Saturday, August 20, 2016


Once again I'm working the screenplay for a film version of my first novel, HELLO, UGLY. This first pass at a new draft has been fruitful---I've gotten the damn thing's length down to somewhere in the “Star Wars” ballpark. As the drafting continues, I'm sure it'll get tighter, me being the chronic revisionist that I am.
One bit that won't make the cut is this nugget of dialogue between Jack and his Mom. And I love this scene, but for the screenplay, it's going 'bye-bye.

Serving me a tuna melt, my Mother says, “you look awful, Jack.” It's just the two of us for supper tonight. The old man's taking care of his own business. Dad's running away from his dead son. Daddy's little dead boy.
I mumble thanks to my Mother for the sandwich, Mrs. Congeniality who yelled at me from the window of a strange house and I start hating myself. Jesus Christ, I think, it was a dream, a dream, just a dream, but I'm scared and I don't feel too guilty for thinking that because deep down I know it really went down.
“What happened to you?” She asks. It's the tenth time she's asked me. She's asking again because I didn't say anything the other nine times. “How did your clothes get so dirty?”
“Fell,” I mutter. It's a lie, but hopefully it'll shut her up.
“Where did you fall?”
“On my way out. I was going to the, uh, the student parking lot.” I can't think. What do I want to say? Words are all jammed up in my throat.
“Uh....I don't know. I slipped on the wet grass and I fell down a slope. I landed in the mud.”
“Did anyone see you?”
“Yeah, sure. I guess lots of people saw me.”
“Well, did they help you?” She asks.
“Why not?”
Shrugging my shoulders and reaching for the Pepsi bottle, “why should they? None of their business.”
“Well, Jack, I find it hard to believe that all those people saw you fall and none of them helped you.”
“I know if I saw anyone fall down the way you did, I'd help them,” she offers and I smile but I think she's lying. I mean, she's told me before that she was a member of the Varsity Club when she was in school and I know none of those people would ever pick me up if I fell. And then there's the whole dream thing where she shouted at me. Anyone who would do that wouldn't help me if I fell in a mud puddle. But I know it was just a dream. No, it wasn't. Yes, it was.
“Not everyone's like you, Mom,” I reassure her.
“Oh, well, Jack, come on! I don't think that everyone's that bad, do you?”
“Oh, Jack.”
“You can ignore it if you want,” I tell her, “but people prove it to me every day.”
“Oh, Jack.”
Oh, Jack, oh, Jack. “Oh, Mom.”
“Pass the chips,” and I fork her over the bag of Ruffles.
“You know what Anne Frank said,” she informs me as she digs into the bag, “in the middle of the Holocaust, hiding from the Nazis, she said that she still believed people were basically good inside.”
“Anne Frank is a lampshade.”
“My God, Jack!”
She pauses for a minute to rethink her strategy. “Zoe would have helped you,” she finally says.
“Yeah, well,” I deadpan and don't look at her. She's quiet for a minute and I think she's gotten the hint not to go there.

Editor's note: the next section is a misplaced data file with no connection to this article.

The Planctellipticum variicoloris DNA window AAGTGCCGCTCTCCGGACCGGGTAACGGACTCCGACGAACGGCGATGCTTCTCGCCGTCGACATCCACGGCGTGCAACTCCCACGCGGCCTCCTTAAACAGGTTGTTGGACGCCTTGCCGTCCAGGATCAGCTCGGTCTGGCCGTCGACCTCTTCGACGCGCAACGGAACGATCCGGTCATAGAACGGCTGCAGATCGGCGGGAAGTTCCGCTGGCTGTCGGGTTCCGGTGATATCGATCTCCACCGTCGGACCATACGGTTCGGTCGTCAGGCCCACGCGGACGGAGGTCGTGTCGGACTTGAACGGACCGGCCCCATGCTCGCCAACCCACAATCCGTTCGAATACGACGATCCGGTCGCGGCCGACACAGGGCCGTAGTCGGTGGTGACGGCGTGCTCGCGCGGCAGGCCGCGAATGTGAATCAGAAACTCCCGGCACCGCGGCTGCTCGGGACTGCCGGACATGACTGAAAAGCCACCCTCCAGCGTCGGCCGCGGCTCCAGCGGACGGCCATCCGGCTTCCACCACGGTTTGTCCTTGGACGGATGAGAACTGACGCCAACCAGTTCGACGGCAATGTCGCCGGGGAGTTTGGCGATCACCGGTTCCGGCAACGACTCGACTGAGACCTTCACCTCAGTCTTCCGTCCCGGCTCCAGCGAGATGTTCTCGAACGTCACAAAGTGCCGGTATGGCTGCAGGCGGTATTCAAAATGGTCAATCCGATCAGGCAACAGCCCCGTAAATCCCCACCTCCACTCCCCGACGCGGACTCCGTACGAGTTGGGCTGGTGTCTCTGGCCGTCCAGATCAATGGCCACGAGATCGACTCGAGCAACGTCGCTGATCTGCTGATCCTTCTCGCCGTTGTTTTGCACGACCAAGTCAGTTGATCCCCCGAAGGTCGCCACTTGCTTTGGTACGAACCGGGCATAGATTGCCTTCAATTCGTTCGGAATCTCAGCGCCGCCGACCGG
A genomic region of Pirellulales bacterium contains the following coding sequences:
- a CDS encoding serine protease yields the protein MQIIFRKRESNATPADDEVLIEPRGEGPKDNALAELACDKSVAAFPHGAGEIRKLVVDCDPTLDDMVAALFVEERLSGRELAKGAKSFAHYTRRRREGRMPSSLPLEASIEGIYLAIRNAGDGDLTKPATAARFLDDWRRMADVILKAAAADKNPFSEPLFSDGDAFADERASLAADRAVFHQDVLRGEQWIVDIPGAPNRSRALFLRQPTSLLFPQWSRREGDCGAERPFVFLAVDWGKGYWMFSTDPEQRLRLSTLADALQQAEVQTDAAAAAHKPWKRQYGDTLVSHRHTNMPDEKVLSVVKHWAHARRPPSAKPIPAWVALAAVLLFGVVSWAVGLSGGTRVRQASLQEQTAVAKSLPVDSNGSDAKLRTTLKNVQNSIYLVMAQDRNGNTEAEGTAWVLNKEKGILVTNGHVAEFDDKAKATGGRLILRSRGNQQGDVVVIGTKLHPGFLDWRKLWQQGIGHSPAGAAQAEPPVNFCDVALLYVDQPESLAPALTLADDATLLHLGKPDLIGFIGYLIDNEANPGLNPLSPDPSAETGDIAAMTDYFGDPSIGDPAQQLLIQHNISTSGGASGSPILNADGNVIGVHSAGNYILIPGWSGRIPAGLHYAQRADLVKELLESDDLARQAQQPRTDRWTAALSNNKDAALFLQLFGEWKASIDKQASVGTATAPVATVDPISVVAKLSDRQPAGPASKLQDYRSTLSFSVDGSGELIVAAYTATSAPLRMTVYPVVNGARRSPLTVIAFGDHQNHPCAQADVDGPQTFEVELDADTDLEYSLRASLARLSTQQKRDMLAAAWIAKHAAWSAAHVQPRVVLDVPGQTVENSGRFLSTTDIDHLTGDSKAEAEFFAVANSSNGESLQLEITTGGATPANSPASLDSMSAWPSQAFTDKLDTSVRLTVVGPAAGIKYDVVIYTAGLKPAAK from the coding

We sit in hair-trigger silence. Eating our sandwiches. Crunching our chips. Drinking our drinks. Thinking our fear.
She breaks the ice with a new subject. “Jack,” she says, “do you know a boy at your school named Billy Arsenault?”
I stop, mid-munch. “Who?”
“Billy Arsenault.”
Punch in the face, notebook over the head, oh, Jackie, Jackie, suck my left nut just once, “yeah, I know him.”
“Do you know his mother's in the hospital?”
Raising my eyebrows, “that right?”
“Yes,” she says with some kind of childlike concern eclipsing her face.
“What happened?”
“I guess she suffered a stroke. She was tending to the flowers in her garden and it started to rain. She was gathering up her gardening tools and then she clutched her head and fell down. She's in the hospital, now, and I hear she's in serious condition. They say she might not live through the night.”
“How did you find this out?"
“I was talking on the phone earlier with Shirley Eagen. You remember Shirley. She lives next door to the Arsenaults.”
“Isn't that awful? Imagine how Billy must feel.”
I munch on my sandwich and I mull it over for a minute. The first thing I think of is my childhood. Going to the beach with Mom. Collecting seashells and getting a sunburn. Her rubbing ointment on my sore, red arms and back. Mom telling me stories, reading me books. Mom and Grandma taking me to movies. I wonder if Arsenault has a lot of memories like these. I bet he does. I bet this situation's rough on him. I try to imagine what it must be like, going through this kind of shit with his mother. I think and I think and I stare at the neglected bread crust on my plate.
“Good,” I say.

Copyright 1990 C.F. Roberts/2016 Molotov Editions


I was contemplating the irony of this scene today---the story is about at its tipping point and the cheese is really sliding off Jack's cracker. He doesn't trust his mother, mostly due to delusional notions, but he enters into this debate with her about the ethics of helping people who've fallen into mud puddles and the fact is, this did not happen. He's lying through his teeth about the entire story. So who, here, is untrustworthy? Sadly, Jack himself isn't even sure what the truth is.


THE SCORPIONS-Fly to the Rainbow

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